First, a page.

A Space Too Little Explored [1] When I’m Gone

When I'm gone

Every man is trying to either live up to his father’s expectations or make up for his father’s mistakes.

When I’m Gone

My father was not what my kids refer to as the African dad. By that, I mean he knocked before entering the room I shared with my older brother when we were growing up and he never opened any letters addressed to my siblings or me. He took us out to play football regularly. My father said please before he sent us on errands and thank you when we returned. He called me, young man and all of this made me feel respected.

He was a disciplinarian who stuck to his words. While playing football in the living room one day, I broke a glass frame. He calmly said, “You will not be going with us on the trip tomorrow,” referring to the family trip to Yankari Game Reserve, Bagauda Lake, and Tiga Dam, which I had looked forward to for weeks. Because of his summary judgements, which we could not appeal, we jokingly called him commander-in-chief-with-immediate-effect.

The memories of his many when I’m gone sayings eclipse all others. One time, my mother said, “You keep going on about, when I’m gone, when I’m gone, are you very keen to die?” But so focused was he that he did not relent. He replied, “You all will remember everything I said when I’m gone.” There it was again, another when I’m gone saying! He was right. As I prepared to leave my previous job, a colleague told me, “I will miss you, but I will miss the stories about your dad even more.” I was surprised, as I could not recall saying that much about my dad.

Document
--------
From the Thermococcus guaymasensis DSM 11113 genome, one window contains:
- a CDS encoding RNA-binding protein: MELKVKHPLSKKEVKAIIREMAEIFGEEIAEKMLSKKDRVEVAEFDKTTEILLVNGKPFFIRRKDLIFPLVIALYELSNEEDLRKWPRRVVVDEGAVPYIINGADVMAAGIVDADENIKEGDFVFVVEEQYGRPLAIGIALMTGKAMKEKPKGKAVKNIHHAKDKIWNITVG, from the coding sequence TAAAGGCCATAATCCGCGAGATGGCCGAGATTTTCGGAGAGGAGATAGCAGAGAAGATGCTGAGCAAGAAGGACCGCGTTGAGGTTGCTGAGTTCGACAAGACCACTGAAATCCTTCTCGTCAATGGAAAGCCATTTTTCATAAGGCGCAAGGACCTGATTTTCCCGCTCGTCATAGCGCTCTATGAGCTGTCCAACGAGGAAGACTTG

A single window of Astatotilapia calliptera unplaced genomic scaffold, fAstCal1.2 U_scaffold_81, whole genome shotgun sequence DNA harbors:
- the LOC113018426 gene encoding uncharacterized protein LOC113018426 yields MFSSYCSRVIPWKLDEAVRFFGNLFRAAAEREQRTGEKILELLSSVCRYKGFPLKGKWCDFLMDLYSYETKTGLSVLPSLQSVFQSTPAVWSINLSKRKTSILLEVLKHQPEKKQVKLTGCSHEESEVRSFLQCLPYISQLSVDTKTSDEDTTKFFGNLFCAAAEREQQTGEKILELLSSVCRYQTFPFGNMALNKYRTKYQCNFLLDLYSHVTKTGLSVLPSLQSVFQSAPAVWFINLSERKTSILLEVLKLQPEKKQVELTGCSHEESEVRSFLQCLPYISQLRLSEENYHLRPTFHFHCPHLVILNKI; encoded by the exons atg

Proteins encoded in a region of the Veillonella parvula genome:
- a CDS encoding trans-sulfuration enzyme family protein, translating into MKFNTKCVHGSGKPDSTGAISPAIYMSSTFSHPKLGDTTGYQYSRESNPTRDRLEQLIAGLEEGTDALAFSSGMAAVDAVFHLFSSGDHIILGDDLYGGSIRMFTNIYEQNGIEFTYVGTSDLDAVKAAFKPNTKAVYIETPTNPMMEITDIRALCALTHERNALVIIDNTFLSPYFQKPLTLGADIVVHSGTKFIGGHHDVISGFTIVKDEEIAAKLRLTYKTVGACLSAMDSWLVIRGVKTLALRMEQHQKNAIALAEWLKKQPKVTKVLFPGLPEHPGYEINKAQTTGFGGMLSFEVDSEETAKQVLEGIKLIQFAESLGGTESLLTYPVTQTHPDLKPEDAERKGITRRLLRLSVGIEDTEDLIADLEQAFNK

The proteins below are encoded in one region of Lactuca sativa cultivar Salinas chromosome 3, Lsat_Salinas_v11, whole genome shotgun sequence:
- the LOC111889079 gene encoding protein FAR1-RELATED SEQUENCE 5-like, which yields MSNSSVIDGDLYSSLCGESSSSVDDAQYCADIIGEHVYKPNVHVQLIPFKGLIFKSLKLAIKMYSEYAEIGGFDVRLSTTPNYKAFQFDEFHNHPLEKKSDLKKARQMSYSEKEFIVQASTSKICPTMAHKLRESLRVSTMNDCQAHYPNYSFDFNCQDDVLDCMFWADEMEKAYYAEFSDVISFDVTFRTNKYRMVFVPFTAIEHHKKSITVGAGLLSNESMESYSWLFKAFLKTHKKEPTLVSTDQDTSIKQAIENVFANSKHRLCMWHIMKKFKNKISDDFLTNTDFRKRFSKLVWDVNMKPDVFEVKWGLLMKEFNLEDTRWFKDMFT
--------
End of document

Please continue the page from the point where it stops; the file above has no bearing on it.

I realize now that my father was not obsessed with death; he cared deeply about his legacy. Like a good leader, he was raising successors to advance what he believed in. At every opportunity, he passed on the baton of leadership.

I do not recall my dad ever calling in sick; he worked hard all the time. I am the same way. Although I have always had jobs I enjoy and never experience Monday morning blues, I wonder if I am just being me or if I inherited his work ethic. Is work my way of saying watch me daddy, I’m being just like you?

I am running my section of the relay race. Sometimes doubts crowd my lane. My father always seemed to know what to do or say in a situation. Am I being a well of wisdom my children can drink from? Am I still holding the baton or have I let it slip as I race through life? I hope my children see me the way I saw my dad. I desire to pass the baton to them too.